Turkey's third oil and natural gas exploration and drillship, Kanuni, will soon join two other drillships, Fatih and Yavuz, in the Eastern Mediterranean.
Kanuni recently underwent some extensive upgrades and refit in the southern province of Mersin. It is currently at a port in Mersin’s Taşucu.
It will soon join the duo of Fatih and Yavuz to boost Turkey’s seismic explorations in the Eastern Mediterranean, Ihlas News Agency (IHA) reported Monday.
Prior to Turkey's procurement, the drillship had been sitting idle at a Welsh port town for nearly two years. It has an estimated market value of $120 million. Turkey reportedly bought the drillship for nearly $40 million (TL 295 million).
The drillship was built by South Korea's Samsung Heavy Industries and used by Brazil's Petrobras between 2012 and 2015.
The Marshall Island-flagged drillship is 227 meters long, 42 meters wide and has a draft of 12 meters. Its equipment can reach up to 11,400 meters below sea level and drill to a depth of 3,000 meters below the seabed.
The name Kanuni, which means the "lawgiver" in Turkish, stems from Suleiman I, also known as Suleiman the Magnificent. Suleiman I was one of the greatest sultans that ever ruled the Ottoman Empire. He was the 10th and longest-reigning sultan of the Ottoman Empire, ruling from 1520 until his death in 1566.
Kanuni arrived in Taşucu, Mersin on March 15.
Ankara had last year sent drilling vessels to the Eastern Mediterranean, asserting the rights of Turkey and the Turkish Republic of Northern Cyprus (TRNC) to the resources in the region.
The areas fall entirely within the Turkish continental shelf registered with the U.N. and in permit licenses that the Turkish government in previous years granted to the Turkish Petroleum Corporation (TPAO).
Tensions have been mounting in the region after Athens' controversial new maritime pact with Egypt. Greek defense sources announced joint military drills last week in the Eastern Mediterranean along with France, which has sought to hem in Turkey's maritime territory.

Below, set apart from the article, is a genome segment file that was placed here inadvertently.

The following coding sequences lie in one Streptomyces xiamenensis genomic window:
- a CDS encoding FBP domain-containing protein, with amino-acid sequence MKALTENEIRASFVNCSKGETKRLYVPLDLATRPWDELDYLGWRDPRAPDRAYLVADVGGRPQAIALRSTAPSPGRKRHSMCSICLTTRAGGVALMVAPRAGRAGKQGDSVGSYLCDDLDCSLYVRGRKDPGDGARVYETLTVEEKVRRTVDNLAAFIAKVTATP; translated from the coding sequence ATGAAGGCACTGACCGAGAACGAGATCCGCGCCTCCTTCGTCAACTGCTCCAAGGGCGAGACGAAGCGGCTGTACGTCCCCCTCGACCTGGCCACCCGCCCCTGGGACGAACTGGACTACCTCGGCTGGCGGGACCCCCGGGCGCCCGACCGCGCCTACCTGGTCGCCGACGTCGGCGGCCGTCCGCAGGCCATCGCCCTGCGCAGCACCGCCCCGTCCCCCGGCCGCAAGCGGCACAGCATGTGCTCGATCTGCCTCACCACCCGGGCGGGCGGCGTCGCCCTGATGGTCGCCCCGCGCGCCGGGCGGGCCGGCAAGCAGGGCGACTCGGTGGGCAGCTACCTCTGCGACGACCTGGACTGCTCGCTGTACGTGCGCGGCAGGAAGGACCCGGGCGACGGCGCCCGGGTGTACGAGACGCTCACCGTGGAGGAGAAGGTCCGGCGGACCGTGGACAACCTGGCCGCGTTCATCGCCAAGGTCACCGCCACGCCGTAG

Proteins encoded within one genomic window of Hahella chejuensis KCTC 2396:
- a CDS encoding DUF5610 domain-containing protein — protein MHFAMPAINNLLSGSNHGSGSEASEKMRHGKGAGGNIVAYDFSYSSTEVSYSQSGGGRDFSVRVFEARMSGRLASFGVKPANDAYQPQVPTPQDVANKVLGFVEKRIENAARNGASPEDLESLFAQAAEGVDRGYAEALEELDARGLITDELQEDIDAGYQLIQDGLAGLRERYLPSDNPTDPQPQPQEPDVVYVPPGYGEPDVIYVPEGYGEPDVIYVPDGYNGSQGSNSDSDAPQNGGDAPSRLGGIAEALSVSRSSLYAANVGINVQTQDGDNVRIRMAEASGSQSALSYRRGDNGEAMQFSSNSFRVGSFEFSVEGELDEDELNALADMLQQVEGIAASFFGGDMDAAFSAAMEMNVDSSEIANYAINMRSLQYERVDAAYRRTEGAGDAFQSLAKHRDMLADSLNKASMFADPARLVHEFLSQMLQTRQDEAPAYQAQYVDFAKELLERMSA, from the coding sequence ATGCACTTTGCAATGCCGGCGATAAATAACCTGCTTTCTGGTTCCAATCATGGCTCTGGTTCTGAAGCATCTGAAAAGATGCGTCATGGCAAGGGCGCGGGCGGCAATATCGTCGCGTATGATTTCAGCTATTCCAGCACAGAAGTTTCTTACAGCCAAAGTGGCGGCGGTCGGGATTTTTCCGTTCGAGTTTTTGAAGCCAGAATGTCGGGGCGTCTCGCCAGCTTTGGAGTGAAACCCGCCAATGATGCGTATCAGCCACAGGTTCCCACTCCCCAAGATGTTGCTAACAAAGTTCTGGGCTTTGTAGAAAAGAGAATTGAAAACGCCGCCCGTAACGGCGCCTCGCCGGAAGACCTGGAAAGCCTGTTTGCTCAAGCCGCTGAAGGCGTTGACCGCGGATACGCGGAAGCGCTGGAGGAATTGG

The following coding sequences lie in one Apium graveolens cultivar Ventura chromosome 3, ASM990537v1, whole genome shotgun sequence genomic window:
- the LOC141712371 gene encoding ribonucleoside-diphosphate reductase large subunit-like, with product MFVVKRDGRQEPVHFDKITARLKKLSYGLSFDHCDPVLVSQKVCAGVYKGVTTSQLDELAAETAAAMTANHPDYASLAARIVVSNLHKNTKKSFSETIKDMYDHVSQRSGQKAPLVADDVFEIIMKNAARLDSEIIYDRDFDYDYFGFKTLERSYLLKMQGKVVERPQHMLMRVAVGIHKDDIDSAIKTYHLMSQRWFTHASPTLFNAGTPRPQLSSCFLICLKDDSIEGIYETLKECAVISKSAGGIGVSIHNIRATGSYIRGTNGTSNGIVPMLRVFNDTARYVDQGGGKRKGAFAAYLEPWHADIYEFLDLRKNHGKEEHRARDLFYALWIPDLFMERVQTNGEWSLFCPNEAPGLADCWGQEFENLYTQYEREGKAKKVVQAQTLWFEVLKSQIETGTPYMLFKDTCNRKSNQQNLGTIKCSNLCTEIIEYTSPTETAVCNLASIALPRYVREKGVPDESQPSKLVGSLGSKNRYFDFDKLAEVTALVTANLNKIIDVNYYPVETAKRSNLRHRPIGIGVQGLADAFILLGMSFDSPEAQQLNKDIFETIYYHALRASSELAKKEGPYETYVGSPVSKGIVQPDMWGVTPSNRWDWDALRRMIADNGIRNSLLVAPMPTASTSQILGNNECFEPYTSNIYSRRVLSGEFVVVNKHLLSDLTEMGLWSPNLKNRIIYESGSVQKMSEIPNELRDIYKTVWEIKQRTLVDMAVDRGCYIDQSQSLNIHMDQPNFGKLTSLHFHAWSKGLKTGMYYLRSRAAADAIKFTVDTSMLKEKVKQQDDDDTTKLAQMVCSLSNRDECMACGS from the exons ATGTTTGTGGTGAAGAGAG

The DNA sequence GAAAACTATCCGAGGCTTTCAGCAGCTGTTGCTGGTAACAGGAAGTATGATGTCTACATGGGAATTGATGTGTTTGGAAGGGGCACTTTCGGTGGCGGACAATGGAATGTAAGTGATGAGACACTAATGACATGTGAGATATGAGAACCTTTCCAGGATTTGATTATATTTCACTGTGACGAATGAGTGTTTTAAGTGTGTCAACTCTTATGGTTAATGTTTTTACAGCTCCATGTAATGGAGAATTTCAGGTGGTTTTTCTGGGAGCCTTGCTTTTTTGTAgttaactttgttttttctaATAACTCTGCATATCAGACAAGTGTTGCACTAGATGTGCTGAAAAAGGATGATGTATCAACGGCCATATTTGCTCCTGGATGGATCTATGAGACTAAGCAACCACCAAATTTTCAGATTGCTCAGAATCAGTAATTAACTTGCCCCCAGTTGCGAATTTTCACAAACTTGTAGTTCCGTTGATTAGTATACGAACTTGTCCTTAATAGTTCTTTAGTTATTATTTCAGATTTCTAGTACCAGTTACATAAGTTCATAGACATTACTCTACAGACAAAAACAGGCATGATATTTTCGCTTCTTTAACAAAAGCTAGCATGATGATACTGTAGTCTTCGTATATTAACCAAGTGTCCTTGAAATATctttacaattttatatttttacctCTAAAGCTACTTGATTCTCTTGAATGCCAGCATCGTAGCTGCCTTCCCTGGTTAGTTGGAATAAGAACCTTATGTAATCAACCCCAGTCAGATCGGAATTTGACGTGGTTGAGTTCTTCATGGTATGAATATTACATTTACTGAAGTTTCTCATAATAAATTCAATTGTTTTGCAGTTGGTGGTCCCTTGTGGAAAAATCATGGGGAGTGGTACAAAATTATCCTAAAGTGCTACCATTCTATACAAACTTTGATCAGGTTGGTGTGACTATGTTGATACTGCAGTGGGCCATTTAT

The exercise, which includes two French Rafale fighter jets, was conducted off the island of Crete after France announced Wednesday it would beef up military presence in the region.
France's decision came after President Emmanuel Macron and Greek Prime Minister Kyriakos Mitsotakis held a phone call to discuss the latest situation in the region.
France said Thursday it is sending two Rafale fighter jets and the naval frigate Lafayette to the Eastern Mediterranean.
Turkey resumed energy exploration in the Eastern Mediterranean last week after Greek and Egypt signed the maritime deal, which Ankara has called illegal.
The agreement came only a day after Ankara said it would postpone its oil and gas exploration as a goodwill gesture.
But after declaring the Greek-Egyptian deal “null and void,” Turkey authorized the Oruç Reis research ship to continue its activities in an area within the country’s continental shelf.
EU urges Turkey to halt gas hunt
Amid Turkey’s energy exploration activities, the EU also urged the country on Sunday to "immediately" stop exploring for gas in the disputed area of the Eastern Mediterranean.
The call came after Ankara said it planned to extend its search by drilling off the southwestern coast of Cyprus from next week.
Turkey's latest announcement "regrettably fuels further tensions and insecurity in the Eastern Mediterranean," EU foreign policy chief Josep Borrell said in a statement.
"This action runs counter and undermines efforts to resume dialogue and negotiations, and to pursue immediate de-escalation, which is the only path toward stability and lasting solutions, as reiterated by EU foreign ministers last Friday," he said.
"I call on the Turkish authorities to end these activities immediately and to engage fully and in good faith in a broad dialogue with the European Union."
The issue was also at the heart of a meeting on Sunday in the Dominican Republic between U.S. Secretary of State Mike Pompeo and Turkish Foreign Minister Mevlüt Çavuşoğlu.
The two men spoke of the "urgent need to reduce tensions in the Eastern Mediterranean," the State Department said in a statement.
At a press briefing after the meeting, Çavuşoğlu said Ankara would "continue to defend its interests."
The Turkish navy said in a statement late on Saturday that the drillship Yavuz, which has been based off Cyprus for the past few months, will explore off the southwestern coast of the island from Aug. 18 to Sept. 15.
On Friday, EU foreign ministers voiced solidarity with Greece and called for a de-escalation of the crisis.
President Recep Tayyip Erdoğan said Saturday that Ankara was ready for dialogue but insisted: "We will not back down in the face of sanctions and threats."